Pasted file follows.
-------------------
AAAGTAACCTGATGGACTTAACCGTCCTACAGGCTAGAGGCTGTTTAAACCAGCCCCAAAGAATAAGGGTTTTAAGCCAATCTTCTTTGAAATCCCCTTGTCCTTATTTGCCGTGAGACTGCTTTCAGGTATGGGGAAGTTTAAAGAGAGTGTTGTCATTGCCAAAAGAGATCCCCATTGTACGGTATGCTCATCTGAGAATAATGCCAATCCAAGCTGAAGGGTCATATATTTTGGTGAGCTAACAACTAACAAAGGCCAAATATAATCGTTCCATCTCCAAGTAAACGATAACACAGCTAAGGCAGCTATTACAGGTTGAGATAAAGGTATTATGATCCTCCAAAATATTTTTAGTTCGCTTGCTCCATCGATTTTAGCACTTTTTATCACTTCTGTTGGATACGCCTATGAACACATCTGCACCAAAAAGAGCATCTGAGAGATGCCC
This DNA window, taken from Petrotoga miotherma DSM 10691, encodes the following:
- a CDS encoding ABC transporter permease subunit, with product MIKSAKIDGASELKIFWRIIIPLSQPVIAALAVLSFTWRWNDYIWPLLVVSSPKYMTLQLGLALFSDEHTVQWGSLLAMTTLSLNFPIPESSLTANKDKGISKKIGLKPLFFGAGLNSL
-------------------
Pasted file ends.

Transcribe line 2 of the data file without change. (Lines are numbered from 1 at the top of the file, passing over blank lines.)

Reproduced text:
This DNA window, taken from Petrotoga miotherma DSM 10691, encodes the following: